Storks (2016)  
A Review By Ben Hunter
3 Out Of 5 Stars


I like a cute girl, but this time I really do deserve the hot one.    


Remember when mom and dad told you bedtime stories?  Or through some cartoon that you saw?  At some point in your childhood, at least for my generation, we “learned” the classic age old question, “where do babies come from?”  And the answer was flapping in our faces, from birds.  Birds who delivered babies in blankets to our homes for loving parents to cherish and nurture, and those kids would get babies someday of their own from “storks”.  

A good way to think of a new movie to make is to answer “what if”.  What if we flopped more into this fairy tale that we learned as kids?  Well, again, at least my generation and before, the world is a lot different today.  Nicholas Stoller (Forgetting Sarah Marshall, Get Him to the Greek, The Five Year Engagement, Neighbors, Neighbors 2) relives his childhood in the latest animation, heavily laced with promotion for the empire of “Lego” that is upon us, with Storks.

One day, up until 18 years ago, storks did just that, delivered babies.  As a prominent business in society, in God-like manners operating high up above the clouds, the Storks were detrimental to everyone and their mission statement depicted such.  Delivery travels became difficult, safety and protection of goods and services soon became a problem, so the storks got out of human delivery (yet convenient to the story, kept their baby making operations operational) and deliver other goods to consumers now, Amazon without trucks.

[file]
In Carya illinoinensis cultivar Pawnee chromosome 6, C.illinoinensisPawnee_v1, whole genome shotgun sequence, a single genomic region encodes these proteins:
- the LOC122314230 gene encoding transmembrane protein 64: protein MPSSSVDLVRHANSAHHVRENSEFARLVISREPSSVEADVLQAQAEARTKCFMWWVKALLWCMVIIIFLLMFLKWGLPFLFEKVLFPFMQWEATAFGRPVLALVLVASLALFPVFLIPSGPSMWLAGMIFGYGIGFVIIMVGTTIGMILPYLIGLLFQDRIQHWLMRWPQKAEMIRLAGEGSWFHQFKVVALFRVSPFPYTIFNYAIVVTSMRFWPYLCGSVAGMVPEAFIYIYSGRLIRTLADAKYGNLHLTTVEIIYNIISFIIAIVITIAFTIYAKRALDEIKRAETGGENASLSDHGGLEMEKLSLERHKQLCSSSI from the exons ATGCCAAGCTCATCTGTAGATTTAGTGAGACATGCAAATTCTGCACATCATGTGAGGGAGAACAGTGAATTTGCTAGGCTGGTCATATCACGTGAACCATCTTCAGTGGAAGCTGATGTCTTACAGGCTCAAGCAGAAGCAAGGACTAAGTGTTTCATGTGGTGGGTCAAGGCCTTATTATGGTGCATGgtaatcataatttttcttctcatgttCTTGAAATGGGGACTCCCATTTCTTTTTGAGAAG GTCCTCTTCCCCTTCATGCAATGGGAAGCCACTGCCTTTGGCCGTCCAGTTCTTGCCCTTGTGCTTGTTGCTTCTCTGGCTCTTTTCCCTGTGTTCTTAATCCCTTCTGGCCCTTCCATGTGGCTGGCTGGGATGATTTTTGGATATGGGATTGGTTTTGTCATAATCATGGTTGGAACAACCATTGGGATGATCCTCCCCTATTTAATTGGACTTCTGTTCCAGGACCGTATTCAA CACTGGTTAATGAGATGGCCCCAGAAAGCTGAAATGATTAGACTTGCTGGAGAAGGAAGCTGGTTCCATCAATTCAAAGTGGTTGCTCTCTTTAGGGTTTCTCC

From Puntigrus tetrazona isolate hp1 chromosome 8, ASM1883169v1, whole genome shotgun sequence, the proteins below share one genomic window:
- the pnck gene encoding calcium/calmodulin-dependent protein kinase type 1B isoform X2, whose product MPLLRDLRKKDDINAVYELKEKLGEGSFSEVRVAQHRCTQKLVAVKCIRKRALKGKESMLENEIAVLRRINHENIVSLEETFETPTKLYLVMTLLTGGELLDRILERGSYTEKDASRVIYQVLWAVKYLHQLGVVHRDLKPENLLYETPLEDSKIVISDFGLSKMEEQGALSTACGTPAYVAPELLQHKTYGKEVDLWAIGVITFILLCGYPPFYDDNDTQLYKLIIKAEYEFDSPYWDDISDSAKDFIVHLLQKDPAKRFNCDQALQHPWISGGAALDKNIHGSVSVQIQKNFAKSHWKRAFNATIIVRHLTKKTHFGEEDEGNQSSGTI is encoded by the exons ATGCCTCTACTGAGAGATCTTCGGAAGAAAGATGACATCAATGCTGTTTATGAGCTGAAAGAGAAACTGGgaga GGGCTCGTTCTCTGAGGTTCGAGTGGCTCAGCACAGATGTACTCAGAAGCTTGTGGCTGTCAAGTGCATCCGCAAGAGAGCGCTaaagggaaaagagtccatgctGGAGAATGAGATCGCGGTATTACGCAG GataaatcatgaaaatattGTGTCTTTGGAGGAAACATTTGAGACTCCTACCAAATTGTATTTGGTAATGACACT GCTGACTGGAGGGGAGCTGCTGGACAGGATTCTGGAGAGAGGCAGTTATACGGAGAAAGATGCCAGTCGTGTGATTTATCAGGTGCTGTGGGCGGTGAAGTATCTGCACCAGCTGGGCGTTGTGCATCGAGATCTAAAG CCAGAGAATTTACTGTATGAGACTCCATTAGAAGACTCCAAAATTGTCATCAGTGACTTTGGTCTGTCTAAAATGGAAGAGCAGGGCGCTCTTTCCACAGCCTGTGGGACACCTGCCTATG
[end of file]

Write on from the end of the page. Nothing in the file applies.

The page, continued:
With a mix-up of a stork who became attached to a baby he was assigned to deliver, the baby, Tulip (Katie Crown), is the hair that breaks the camel’s back that stops the baby delivering operations.  Not knowing what to do with her, the storks keep her working around the factory.  Awkward and weird and feeling lowering than others, Tulip emanates Albert Einstein’s vintage and time-honored lesson about finding the genuine worth in another person and that we should always believe in ourselves, never letting anyone tell us otherwise.  You know, the stuff that “Disney” movies are made of (Disney in quotes because this is from the studio that brought you Lego, Warner Bros. … oh crap, now I’m promoting it … what, there was a lot of promotion!) “If you judge a fish by its ability to climb a tree, it will live its whole life believing that it is stupid”.  If Tulip is judged by her ability to be a stork, she will spend her entire life thinking she’s awkward and worthless. 

Well, that’s exactly how everyone feels.  And today is her 18th birthday, so the storks can legally “release her” back to the world.  And by that they obviously mean fire her as they are no longer obliged to responsibility.  So, stork CEO Hunter (Kelsey Grammer) calls in his best and most talented stork Junior (Andy Samberg) to do his dirty work and fire Tulip as his initiation to take over the company.  Of course things don’t go according to plan and now we have a child accidentally created by the old strings of the baby factory pulled together.  So Junior and Tulip quest to take the baby to its parents while Junior hopes to work up the courage to tell Tulip the truth or at least a digestible version of it to spare Tulip’s feelings and keep her happy living life as a civilian amongst other humans.